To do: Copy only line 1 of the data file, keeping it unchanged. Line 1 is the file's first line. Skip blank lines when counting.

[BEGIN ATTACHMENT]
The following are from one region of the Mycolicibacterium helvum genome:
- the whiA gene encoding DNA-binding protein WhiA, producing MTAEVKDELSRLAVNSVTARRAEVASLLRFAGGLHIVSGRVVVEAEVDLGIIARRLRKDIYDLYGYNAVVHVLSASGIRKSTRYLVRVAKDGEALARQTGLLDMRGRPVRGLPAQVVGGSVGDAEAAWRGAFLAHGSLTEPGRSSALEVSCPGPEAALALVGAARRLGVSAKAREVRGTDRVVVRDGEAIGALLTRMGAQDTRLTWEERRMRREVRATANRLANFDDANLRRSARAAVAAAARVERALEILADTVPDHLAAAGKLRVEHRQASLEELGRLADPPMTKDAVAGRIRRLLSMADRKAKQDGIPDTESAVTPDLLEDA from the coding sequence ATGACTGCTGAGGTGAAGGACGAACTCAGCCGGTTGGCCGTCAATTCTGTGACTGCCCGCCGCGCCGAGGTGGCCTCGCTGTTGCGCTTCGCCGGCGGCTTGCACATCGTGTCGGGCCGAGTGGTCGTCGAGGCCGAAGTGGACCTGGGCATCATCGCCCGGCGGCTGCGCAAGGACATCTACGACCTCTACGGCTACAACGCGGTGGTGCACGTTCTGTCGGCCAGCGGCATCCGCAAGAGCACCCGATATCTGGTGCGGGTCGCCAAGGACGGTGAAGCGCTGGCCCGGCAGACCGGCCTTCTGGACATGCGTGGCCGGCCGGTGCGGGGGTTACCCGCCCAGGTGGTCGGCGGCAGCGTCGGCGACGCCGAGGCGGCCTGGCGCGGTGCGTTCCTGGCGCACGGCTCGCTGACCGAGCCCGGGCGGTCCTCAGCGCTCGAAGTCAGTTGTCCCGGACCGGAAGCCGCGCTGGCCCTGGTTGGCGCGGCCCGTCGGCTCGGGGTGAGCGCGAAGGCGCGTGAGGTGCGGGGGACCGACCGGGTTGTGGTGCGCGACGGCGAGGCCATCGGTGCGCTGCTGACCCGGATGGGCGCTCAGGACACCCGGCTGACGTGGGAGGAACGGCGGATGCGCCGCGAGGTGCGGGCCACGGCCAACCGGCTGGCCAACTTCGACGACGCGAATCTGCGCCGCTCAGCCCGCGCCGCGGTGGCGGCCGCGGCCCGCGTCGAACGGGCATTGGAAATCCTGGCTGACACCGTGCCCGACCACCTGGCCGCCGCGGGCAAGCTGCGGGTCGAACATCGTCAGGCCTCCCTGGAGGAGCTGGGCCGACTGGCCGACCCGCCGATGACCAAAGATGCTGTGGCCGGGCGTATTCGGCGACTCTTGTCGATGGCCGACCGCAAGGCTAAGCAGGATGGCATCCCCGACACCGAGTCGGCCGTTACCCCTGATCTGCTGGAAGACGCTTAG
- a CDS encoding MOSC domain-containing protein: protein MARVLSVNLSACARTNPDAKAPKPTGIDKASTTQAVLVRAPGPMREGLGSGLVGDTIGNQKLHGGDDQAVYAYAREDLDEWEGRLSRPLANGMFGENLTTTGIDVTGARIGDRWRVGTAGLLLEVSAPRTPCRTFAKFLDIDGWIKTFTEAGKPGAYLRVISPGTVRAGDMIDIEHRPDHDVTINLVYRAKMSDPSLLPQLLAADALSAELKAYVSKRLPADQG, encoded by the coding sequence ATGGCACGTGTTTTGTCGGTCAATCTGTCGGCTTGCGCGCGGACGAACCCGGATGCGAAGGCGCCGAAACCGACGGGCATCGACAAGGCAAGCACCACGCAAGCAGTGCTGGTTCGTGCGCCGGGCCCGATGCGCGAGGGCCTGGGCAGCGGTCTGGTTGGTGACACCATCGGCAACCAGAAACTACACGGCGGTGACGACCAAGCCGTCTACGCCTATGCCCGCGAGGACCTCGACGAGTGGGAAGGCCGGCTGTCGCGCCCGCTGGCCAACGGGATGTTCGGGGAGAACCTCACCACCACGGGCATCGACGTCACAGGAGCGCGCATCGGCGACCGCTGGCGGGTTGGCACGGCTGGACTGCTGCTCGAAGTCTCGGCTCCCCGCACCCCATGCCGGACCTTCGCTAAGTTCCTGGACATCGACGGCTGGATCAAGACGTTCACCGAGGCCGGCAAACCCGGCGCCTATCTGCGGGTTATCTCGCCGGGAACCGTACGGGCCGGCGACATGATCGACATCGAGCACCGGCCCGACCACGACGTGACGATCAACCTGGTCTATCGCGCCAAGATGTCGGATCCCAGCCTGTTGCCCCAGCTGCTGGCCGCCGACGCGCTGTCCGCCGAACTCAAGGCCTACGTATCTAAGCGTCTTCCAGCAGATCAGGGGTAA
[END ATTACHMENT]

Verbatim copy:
The following are from one region of the Mycolicibacterium helvum genome: